AGU Fall meeting
11–15 December 2006, Monday–Friday
Moscone Center West, 800 Howard Street
San Francisco, CA, USA
AL GORE AT AGU! Arrive early or use the overflow room.
Climate Change: The Role of Science and the Media in Policy Making,
Presented by the Honorable Al Gore
Thursday, 1230h, Marriott, Salon 8, 1230h - 1330h
Roger tries to keep the Rabett out....
The Impact of Land Use Change in Southwestern Australia: The Australian Bunny Fence Experiment RM Welch, T Lyons, J Hacker, U Nair, RA Pielke, S Asefi, Y WuS Fred tries to be persuasive,
Singer, S F
Science & Environmental Policy Project, 1600 S. Eads St., Suite 712-S, Arlington, VA 22202 United States
A Test of Model Validation from Observed Temperature Trends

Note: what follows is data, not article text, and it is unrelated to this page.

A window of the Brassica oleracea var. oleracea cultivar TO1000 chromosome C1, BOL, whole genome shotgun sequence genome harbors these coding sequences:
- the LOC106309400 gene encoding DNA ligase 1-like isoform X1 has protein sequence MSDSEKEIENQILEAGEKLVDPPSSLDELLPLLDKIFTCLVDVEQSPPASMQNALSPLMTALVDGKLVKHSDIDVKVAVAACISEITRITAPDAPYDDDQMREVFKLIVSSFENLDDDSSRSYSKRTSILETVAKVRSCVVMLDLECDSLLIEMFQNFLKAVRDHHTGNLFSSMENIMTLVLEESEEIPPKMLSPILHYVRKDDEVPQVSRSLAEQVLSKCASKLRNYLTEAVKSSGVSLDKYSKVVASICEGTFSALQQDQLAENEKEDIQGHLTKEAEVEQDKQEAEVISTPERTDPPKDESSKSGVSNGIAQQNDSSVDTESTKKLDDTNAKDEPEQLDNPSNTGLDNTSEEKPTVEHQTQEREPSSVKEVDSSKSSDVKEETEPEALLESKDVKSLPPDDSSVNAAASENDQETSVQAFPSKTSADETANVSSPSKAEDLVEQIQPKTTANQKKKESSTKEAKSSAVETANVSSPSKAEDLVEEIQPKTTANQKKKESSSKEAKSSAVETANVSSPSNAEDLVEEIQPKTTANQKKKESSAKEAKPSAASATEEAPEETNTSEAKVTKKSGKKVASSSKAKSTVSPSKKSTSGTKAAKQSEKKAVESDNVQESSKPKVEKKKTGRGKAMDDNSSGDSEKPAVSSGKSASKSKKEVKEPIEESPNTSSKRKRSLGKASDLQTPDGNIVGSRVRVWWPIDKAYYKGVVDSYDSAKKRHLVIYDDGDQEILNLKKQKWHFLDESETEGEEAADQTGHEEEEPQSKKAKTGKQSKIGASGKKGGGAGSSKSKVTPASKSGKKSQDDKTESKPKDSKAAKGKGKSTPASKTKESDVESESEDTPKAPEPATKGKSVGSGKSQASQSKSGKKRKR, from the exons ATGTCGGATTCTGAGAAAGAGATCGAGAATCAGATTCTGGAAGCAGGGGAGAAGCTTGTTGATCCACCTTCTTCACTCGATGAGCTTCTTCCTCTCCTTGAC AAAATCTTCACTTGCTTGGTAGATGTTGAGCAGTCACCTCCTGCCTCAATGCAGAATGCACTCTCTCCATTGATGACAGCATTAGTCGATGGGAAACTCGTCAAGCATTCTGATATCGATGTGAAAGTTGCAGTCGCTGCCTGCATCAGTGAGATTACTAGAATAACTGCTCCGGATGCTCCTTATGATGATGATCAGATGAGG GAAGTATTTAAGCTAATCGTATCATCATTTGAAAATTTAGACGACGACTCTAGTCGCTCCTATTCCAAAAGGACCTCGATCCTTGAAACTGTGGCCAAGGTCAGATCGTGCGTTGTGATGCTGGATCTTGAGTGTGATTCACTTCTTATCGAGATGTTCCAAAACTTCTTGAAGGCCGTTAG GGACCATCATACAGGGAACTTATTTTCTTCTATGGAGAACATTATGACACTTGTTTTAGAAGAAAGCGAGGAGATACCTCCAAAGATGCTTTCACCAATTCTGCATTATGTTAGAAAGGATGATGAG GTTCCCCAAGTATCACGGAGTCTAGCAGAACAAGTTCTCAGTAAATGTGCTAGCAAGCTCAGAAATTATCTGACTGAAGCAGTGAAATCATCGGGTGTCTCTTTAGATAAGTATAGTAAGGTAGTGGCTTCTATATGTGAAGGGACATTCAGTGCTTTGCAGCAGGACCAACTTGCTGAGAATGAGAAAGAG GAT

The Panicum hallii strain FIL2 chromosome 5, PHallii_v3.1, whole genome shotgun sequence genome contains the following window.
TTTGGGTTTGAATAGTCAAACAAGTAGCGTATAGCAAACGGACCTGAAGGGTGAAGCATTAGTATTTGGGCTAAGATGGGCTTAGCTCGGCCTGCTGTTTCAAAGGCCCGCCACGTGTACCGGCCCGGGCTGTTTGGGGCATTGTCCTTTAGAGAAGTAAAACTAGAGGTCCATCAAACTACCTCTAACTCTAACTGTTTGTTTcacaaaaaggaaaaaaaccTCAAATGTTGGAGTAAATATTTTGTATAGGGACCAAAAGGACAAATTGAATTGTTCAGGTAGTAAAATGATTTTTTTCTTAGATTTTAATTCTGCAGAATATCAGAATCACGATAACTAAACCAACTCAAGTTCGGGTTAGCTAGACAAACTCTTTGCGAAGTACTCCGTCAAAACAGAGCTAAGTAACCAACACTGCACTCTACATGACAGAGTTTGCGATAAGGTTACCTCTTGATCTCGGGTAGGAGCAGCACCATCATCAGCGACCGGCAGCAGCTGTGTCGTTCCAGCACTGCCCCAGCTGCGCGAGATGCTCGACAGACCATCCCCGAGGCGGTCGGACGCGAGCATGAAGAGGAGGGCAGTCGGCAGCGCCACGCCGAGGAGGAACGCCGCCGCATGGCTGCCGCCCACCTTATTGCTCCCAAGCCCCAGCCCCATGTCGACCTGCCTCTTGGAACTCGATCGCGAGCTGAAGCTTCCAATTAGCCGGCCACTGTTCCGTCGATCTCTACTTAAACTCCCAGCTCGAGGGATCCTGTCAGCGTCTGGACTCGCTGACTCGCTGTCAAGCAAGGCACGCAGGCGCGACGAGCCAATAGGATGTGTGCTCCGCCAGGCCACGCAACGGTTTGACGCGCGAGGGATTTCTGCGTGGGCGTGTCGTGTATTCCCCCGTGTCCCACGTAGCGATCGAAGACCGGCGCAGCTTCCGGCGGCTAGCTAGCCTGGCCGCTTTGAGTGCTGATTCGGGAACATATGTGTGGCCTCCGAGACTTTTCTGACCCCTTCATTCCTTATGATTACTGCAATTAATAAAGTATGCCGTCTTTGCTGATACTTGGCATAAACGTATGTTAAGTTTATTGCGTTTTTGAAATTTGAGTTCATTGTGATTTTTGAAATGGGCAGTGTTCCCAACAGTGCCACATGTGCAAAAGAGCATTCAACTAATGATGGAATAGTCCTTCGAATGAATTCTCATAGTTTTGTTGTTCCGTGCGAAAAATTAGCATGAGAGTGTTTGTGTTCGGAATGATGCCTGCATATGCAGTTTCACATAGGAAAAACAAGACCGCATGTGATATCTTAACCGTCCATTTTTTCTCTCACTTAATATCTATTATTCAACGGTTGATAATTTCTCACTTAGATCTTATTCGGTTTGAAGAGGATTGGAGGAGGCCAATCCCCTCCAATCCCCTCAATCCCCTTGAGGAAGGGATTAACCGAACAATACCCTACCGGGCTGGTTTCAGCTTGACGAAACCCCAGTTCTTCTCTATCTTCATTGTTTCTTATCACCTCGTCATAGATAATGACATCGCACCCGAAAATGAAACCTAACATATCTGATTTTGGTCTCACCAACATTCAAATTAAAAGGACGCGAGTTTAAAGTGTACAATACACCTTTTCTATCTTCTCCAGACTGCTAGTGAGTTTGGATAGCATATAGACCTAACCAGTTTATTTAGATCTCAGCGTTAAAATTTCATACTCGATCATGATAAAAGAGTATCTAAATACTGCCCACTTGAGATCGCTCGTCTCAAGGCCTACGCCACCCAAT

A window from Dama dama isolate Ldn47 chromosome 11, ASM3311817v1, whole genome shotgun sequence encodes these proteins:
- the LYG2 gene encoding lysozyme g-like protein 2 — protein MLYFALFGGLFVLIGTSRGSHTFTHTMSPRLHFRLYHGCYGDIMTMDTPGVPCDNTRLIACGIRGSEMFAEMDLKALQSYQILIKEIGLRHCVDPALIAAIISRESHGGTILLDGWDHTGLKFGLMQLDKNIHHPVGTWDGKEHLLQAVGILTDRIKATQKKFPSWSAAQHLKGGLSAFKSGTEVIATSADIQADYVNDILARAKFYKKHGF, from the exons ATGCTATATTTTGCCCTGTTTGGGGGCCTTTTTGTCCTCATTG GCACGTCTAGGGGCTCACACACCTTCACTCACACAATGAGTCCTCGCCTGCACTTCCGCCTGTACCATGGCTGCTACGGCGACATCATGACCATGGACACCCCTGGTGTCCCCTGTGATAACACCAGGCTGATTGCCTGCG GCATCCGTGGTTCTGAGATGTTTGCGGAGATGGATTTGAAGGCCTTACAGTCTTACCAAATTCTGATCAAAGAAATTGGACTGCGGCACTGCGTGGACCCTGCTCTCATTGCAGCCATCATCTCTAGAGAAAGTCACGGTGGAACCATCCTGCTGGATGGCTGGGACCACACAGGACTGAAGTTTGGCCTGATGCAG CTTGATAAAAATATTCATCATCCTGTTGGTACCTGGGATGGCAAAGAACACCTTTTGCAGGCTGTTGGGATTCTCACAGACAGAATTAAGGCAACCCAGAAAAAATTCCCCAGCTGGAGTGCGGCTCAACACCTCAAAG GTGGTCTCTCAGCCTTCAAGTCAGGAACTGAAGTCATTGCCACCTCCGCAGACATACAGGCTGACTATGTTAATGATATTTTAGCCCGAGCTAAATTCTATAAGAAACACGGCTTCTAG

How much of current warming is due to natural causes and how much is manmade? This requires a comparison of the patterns of observed warming with the best available models that incorporate both anthropogenic (greenhouse gases and aerosols) as well as natural climate forcings (solar and volcanic). Fortunately, we have the just published U.S.-Climate Change Science Program (CCSP) report, based on best current information. As seen in Fig. 1.3F of the report, modeled surface temperature trends change little with latitude, except for a stronger warming in the Arctic. The observations, however, show a strong surface warming in the northern hemisphere but not in the southern hemisphere (see Fig. 3.5C and 3.6D). The Antarctic is found to be cooling and Arctic temperatures, while currently rising, were higher in the 1930s than today. Although the Executive Summary of the CCSP report claims "clear evidence" for anthropogenic warming, based on comparing tropospheric and surface temperature trends, the report itself does not confirm this. Greenhouse models indicate that the tropics should provide the most sensitive location for their validation; trends there should increase by 200-300 percent with altitude, peaking at around 10 kilometers. The observations, however, show the opposite: flat or even decreasing tropospheric trend values (see Fig. 3.7 and also Fig. 5.7E). This disparity is demonstrated most strikingly in Fig. 5.4G, which shows the difference between surface and troposphere trends for a collection of models (displayed as a histogram) and for balloon and satellite data. [The disparities are less apparent in the Summary, which displays model results in terms of "range" rather than as histograms.] There may be several possible reasons for the disparity: Instrumental and other effects that exaggerate or otherwise distort observed temperature trends. Or, more likely: Shortcomings in models that result in much reduced values of climate sensitivity; for example, the neglect of important negative feedbacks. Allowing for uncertainties in the data and for imperfect models, there is only one valid conclusion from the failure of greenhouse models to explain the observations: The human contribution to global warming is still quite small, so that natural climate factors are dominant. This may also explain why the climate was cooling from 1940 to 1975 -- even as greenhouse-gas levels increased rapidly. An overall test for climate prediction may soon be possible by measuring the ongoing rise in sea level. According to my estimates, sea level should rise by 1.5 to 2.0 cm per decade (about the same rate as in past millennia); the U.N.-IPCC (4th Assessment Report) predicts 1.4 to 4.3 cm per decade. In the New York Review of Books (July 13, 2006), however, James Hansen suggests 20 feet or more per century -- equivalent to about 60 cm or more per decade.